Your comments referencing Monty Python actually show yourself (as indicated by your article) to a 'T'. You have dressed 'witches' up in crooked noses and pointed hats and branded all Pagans as such. Please pardon the personal question here sir, but have you ever been turned into a newt? But I digress.

To quote your comments, though paraphrased 'My experience has been that such people tend to have a little too much time and money ...and a total lack of contextual knowledge of ancient and medieval history.' What is your experience here? My experience is the opposite. I find most of them have little money (though sometimes time), often contribute voluntary time to their community and have a better understanding of cultural and historical contexts than the average citizen. They feel 'superior' only as much as the next person. We are only people , just like yourself, who follow a differing set of spiritual and religious beliefs. Your description of clothing, jewellery, attitudes and 'middle class neurosis' honestly describes a large percentage of the population in 'free countries' many of whom or not Pagan, Wiccan or any non mainstream religions but actually 'god-fearing Christians'. It is a personal fashion choice; not necessarily representative of someone's spiritual practice.

Your second last paragraph I take particular offence at. One for it's deliberately inflammatory comments; two for its total absurdity of speculation and association; and thirdly for its total and utter level of denial. Whilst the sentence 'While nobody would allege that all pagans break the law, people proudly calling themselves pagans have been involved in child abuse circles and grotesque dark cults' cannot be stated as being totally wrong, it is totally misleading. Let me rewrite it for you and keep it just as correct as you have made it: "While nobody would allege that all break the law, people proudly calling themselves Christians (Muslims, Jews or any other religious grouping or denomination you wish to state) have been involved in child abuse circles and grotesque dark cults."

Funny how this is just as correct both grammatically and factually. This comment was made for one reason and one reason only by you, and that is to deliberately play of fear and to stir up support for yourself. Funny also how more cults across western world are actually based in Christianity and not some form of Pagan fundamentalism.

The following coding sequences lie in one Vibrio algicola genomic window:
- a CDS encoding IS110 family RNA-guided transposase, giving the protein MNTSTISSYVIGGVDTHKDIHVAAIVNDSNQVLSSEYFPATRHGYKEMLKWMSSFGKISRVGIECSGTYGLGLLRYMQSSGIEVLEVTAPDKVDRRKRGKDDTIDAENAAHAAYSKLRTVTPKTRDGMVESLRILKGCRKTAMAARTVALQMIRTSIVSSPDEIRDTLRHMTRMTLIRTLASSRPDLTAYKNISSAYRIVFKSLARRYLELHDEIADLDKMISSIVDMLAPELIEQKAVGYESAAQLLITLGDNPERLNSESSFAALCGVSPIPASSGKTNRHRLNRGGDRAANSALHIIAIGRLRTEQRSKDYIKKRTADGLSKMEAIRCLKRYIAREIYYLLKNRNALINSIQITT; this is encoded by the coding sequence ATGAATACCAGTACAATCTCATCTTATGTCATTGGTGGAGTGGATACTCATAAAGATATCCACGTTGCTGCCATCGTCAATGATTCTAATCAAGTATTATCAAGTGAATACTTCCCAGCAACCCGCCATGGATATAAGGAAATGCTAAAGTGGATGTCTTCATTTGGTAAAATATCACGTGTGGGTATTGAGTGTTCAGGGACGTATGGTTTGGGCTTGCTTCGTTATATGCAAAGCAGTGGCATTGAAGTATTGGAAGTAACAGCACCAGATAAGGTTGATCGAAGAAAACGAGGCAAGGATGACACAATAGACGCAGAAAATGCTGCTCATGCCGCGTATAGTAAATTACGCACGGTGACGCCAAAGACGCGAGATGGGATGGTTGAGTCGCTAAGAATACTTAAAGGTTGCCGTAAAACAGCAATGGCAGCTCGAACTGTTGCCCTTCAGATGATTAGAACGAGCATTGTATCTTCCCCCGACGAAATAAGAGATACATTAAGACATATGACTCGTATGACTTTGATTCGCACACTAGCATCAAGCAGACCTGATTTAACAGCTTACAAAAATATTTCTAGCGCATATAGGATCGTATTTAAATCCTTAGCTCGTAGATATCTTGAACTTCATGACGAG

You ask if it is '...healthy that a pagan group called the Officers of Avalon is listed and claims to have police members in the U.S., Canada, Britain, Ireland and Australia?' I ask you, is it healthy to have similar Christian organizations. I dare say you would say yes wouldn't you? Is it right to preach hatred and fear based on religious and spiritual choice?

Finally to quote your last comments and that famous Monty Python quote 'She turned me into a newt ... I got better.' Let us hope the same for you as a '... poor, misguided soul(s).' I hope that next time you can take the time to find out more about the topic you write on, and write an article of unbiased opinions without personal attacks and ridicule. You serve nothing by writing inflammatory, fear mongering articles like this... "

To the editor of The Toronto Sun, I would hope that the paper will publish an apology in regards to this article. It attacks people and classifies all "pagans" into the 'child abusing, dark grotesque cult' category. It attacks people who do a lot for their society. It attacks the average person. Consider this. It is likely you have working at the paper at least one Wiccan or person who identifies with some form of new-age, or pagan spirituality."

William Sullivan, a corrections officer for the Montgomery County Department of Corrections in Maryland who is a Wiccan:

An acquaintance... sent me the link to Michael Coren's article 'Witch Way to Prison' dated 2 August 2003. I was NOT impressed with the article, the opinions expressed, nor the lack of research which was apparently performed in writing it. You see, I'm a witch, I run a custody and security shift at a jail, and am a member of the supposedly fictitious group Officers of Avalon. USA group member speaking up here.

I have brooms, none of which fly, which is probably for the best, since I don't do heights very well. One broom is for sweeping the kitchen floor. One broom, named a besom, stands by the front door as a sort of good vibes charm, much like many people use a horse shoe. If I wear black, it's because that is the color of the clothing article I have pulled from my drawer. I am no less a witch when I wear blue jeans and a red t-shirt. Though I haven't read the books, I've seen the movies, and I know that Harry Potter is nothing more than refreshing entertainment. I might wear eerie makeup for Halloween, but that's just for fun.

I suppose that in response to this piece I could write my own opinion piece and cite Jim Jones, or the guy who eats from dumpsters, hasn't washed for 2 months and claims to be Jesus Christ as an examples of Christians, or terrorists as representing all Muslims, but I shan't do that. It's not part of my make up.